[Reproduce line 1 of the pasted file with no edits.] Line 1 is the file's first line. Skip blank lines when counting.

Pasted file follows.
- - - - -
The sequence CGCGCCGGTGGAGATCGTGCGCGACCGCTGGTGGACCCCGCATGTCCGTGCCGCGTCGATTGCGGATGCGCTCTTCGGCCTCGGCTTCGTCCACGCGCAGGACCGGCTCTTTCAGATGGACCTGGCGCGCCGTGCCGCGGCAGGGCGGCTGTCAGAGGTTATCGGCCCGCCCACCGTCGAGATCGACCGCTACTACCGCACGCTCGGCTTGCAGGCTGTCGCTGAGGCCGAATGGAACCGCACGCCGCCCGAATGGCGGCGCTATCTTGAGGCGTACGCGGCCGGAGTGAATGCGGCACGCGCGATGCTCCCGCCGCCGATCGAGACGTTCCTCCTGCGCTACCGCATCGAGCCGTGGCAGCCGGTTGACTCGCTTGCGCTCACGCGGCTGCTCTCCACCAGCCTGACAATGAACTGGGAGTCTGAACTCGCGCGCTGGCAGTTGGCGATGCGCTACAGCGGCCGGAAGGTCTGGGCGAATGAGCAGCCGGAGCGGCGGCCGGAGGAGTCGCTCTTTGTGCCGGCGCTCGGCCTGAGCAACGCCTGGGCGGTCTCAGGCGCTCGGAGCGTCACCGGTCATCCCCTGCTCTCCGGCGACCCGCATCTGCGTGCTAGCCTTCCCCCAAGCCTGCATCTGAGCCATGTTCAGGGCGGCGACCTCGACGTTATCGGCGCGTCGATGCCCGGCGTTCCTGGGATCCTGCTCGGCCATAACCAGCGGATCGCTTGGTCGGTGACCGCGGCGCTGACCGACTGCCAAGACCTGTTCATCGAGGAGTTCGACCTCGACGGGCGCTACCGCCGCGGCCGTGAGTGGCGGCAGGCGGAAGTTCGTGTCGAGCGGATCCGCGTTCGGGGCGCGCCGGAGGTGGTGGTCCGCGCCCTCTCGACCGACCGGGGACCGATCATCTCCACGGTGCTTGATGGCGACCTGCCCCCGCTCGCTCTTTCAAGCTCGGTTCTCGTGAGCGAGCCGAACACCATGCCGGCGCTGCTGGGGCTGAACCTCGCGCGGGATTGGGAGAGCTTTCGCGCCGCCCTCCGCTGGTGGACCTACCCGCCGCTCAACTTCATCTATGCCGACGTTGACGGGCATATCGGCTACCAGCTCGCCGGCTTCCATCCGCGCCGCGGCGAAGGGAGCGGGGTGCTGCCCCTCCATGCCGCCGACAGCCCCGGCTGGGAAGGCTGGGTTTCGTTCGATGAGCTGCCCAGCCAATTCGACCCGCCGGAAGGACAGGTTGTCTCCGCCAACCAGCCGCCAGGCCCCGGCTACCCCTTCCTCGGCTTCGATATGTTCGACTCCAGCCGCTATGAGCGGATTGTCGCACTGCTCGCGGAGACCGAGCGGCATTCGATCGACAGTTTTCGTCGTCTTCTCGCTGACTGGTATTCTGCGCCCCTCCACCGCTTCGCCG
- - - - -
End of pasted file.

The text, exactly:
The sequence CGCGCCGGTGGAGATCGTGCGCGACCGCTGGTGGACCCCGCATGTCCGTGCCGCGTCGATTGCGGATGCGCTCTTCGGCCTCGGCTTCGTCCACGCGCAGGACCGGCTCTTTCAGATGGACCTGGCGCGCCGTGCCGCGGCAGGGCGGCTGTCAGAGGTTATCGGCCCGCCCACCGTCGAGATCGACCGCTACTACCGCACGCTCGGCTTGCAGGCTGTCGCTGAGGCCGAATGGAACCGCACGCCGCCCGAATGGCGGCGCTATCTTGAGGCGTACGCGGCCGGAGTGAATGCGGCACGCGCGATGCTCCCGCCGCCGATCGAGACGTTCCTCCTGCGCTACCGCATCGAGCCGTGGCAGCCGGTTGACTCGCTTGCGCTCACGCGGCTGCTCTCCACCAGCCTGACAATGAACTGGGAGTCTGAACTCGCGCGCTGGCAGTTGGCGATGCGCTACAGCGGCCGGAAGGTCTGGGCGAATGAGCAGCCGGAGCGGCGGCCGGAGGAGTCGCTCTTTGTGCCGGCGCTCGGCCTGAGCAACGCCTGGGCGGTCTCAGGCGCTCGGAGCGTCACCGGTCATCCCCTGCTCTCCGGCGACCCGCATCTGCGTGCTAGCCTTCCCCCAAGCCTGCATCTGAGCCATGTTCAGGGCGGCGACCTCGACGTTATCGGCGCGTCGATGCCCGGCGTTCCTGGGATCCTGCTCGGCCATAACCAGCGGATCGCTTGGTCGGTGACCGCGGCGCTGACCGACTGCCAAGACCTGTTCATCGAGGAGTTCGACCTCGACGGGCGCTACCGCCGCGGCCGTGAGTGGCGGCAGGCGGAAGTTCGTGTCGAGCGGATCCGCGTTCGGGGCGCGCCGGAGGTGGTGGTCCGCGCCCTCTCGACCGACCGGGGACCGATCATCTCCACGGTGCTTGATGGCGACCTGCCCCCGCTCGCTCTTTCAAGCTCGGTTCTCGTGAGCGAGCCGAACACCATGCCGGCGCTGCTGGGGCTGAACCTCGCGCGGGATTGGGAGAGCTTTCGCGCCGCCCTCCGCTGGTGGACCTACCCGCCGCTCAACTTCATCTATGCCGACGTTGACGGGCATATCGGCTACCAGCTCGCCGGCTTCCATCCGCGCCGCGGCGAAGGGAGCGGGGTGCTGCCCCTCCATGCCGCCGACAGCCCCGGCTGGGAAGGCTGGGTTTCGTTCGATGAGCTGCCCAGCCAATTCGACCCGCCGGAAGGACAGGTTGTCTCCGCCAACCAGCCGCCAGGCCCCGGCTACCCCTTCCTCGGCTTCGATATGTTCGACTCCAGCCGCTATGAGCGGATTGTCGCACTGCTCGCGGAGACCGAGCGGCATTCGATCGACAGTTTTCGTCGTCTTCTCGCTGACTGGTATTCTGCGCCCCTCCACCGCTTCGCCG